Desert Music in City Beats
In City Beats this week we created music about The Desert. Four groups from four schools came to ArtPlay over two days, and each group created four sections of music – a song, a melody, a soundscape and a rhythmic groove. At the end of the workshop we discussed how to structure and order the four sections of music, and finished with a recorded performance of the whole piece.
This was our first City Beats project for the year, so we will see the children and their teachers 3 more times across 2013. I see the first workshop as a time for all of us to get to know each other, and for the children and teachers to get a sense of what they will be doing each time they come to ArtPlay for City Beats. We started the session with introductions, with the MSO musicians introducing ourselves and demonstrating our instruments. Then we did a quick rhythmic warm-up, including a name game in which everyone had to say their name in turn (thus demonstrating to the groups that their voices and contributions mattered), and a fast-clap-around-the-circle, which quickened the group’s responses and got them relaxed and laughing.
Then we brainstormed ideas about the desert (things you might see, hear or find there) and divided into smaller groups to start the composing process. I took charge on the songwriting groups.
There were many memorable and special moments across the two days of workshops. I loved seeing the way the children I worked with took charge of things. In the first group, we made the mistake of setting the pitch of our song much too low for the children’s voices. I waited to see how they might solve the problem. One girl started to sing the song a fifth up – it sounded cool! – then said to me, “We need to change it because it doesn’t… feel -” she hesitated to find the words, so I said, “Because it’s too low? To make it higher?” “Yes,” she said emphatically. “It needs to be higher.” I got her to sing it on her own, matched her chosen pitches on the clarinet, and we found we had a much more effective melody than the one we’d started with.
I asked a girl in one of my groups to hold my clarinet for me while I wrote lyrics on the whiteboard. “You just have to be careful of the very top of it,” I assured her. “That’s the only bit than can break easily.” She took it from me carefully. As I wrote I could hear the other children in the group whispering to her, “You’re so lucky you get to hold it!” “Can I have a turn?” I imagined them leaning toward the clarinet to have a closer look. I wondered if the little girl would be warning them off, or examining it for herself. I didn’t turn around to look. When I’d finished writing, I turned to her and she passed the clarinet back to me, holding it at exactly the angle it had been at when I’d passed it to her. I felt truly touched at the care she’d taken. “Thank you for looking after my instrument so carefully and so beautifully,” I told her.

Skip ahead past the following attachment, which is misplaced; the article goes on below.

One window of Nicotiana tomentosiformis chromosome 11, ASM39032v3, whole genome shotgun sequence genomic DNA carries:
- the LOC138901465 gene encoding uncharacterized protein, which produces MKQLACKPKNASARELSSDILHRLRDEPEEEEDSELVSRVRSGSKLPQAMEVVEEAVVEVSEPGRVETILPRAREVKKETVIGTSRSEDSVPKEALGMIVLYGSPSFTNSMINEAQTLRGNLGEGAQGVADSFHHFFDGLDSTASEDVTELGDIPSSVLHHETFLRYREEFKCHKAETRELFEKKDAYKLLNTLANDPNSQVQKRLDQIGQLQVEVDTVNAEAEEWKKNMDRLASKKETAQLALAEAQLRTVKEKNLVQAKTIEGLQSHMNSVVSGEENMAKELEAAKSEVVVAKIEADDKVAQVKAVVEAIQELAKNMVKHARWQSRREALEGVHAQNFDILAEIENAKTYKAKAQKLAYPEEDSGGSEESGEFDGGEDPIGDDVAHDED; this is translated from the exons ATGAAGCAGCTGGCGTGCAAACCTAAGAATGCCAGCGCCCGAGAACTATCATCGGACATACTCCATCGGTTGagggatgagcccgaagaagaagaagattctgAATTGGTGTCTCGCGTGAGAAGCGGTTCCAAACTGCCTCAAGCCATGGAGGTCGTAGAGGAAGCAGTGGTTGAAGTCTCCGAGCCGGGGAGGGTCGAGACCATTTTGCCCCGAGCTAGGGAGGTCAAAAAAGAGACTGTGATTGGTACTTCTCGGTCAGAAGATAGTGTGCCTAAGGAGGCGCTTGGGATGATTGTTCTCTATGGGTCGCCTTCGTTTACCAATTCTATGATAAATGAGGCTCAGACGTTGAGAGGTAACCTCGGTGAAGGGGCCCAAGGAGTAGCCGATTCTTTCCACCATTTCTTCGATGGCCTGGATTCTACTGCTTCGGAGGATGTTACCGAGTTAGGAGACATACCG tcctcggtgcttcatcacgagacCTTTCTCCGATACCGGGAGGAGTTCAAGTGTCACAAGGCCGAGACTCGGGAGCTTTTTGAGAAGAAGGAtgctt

Some children sought out possible rhymes for their lyrics. A good rhyme can make a song catchier and easier to remember, but a forced rhyme can feel very cumbersome and awkward, so I don’t tend to put too much emphasis on rhyming in a fast-paced songwriting session. However, these children initiated the idea. In one song, we had the lyrics:
Rattle, rattle, rattle, the rattlesnake goes
Swish, swish swish the wind blows the palm trees.
One of the group said suddenly, “Can we cross out these words?”, pointing to “the palm trees”. “Sure,” I said, but then realised why – it was so that the line would end with “blows”, in order for it to rhyme with “goes” in the previous line. I hadn’t noticed that possibility. Once we had the shorter line, we realised it needed an extra word to make it scan properly. It was easy to add an adjective at that point.
I love the set-up of the verses of the song above – I think the idea of having a ‘sound’ word repeated three times as a way of introducing a feature of the desert is a very 10-year-old approach – and therefore highly appropriate – to lyric-writing! They tried some others – “walk walk walk, the camel goes”, but they weren’t as convincing. If they’d said ‘spit’ or ‘bump’ I may have been persuaded :-).
One of the groups came from an English Language School (an intensive English language-focused school for children who are newly-arrived in Australia; students can spend 6-12 months at language school before transitioning to mainstream school). Their desert song was the only one that featured Australian desert animals like dingos and kangaroos.
The City Beats ‘Desert’ workshop structure felt very effective and time-efficient – I think I may use it as a template for the remaining City Beats workshops. Dividing into 4 small groups gives us a range of musical responses that can be ordered and combined, and it means that over the course of the year, the children will gain skills and confidence in different group-composing approaches.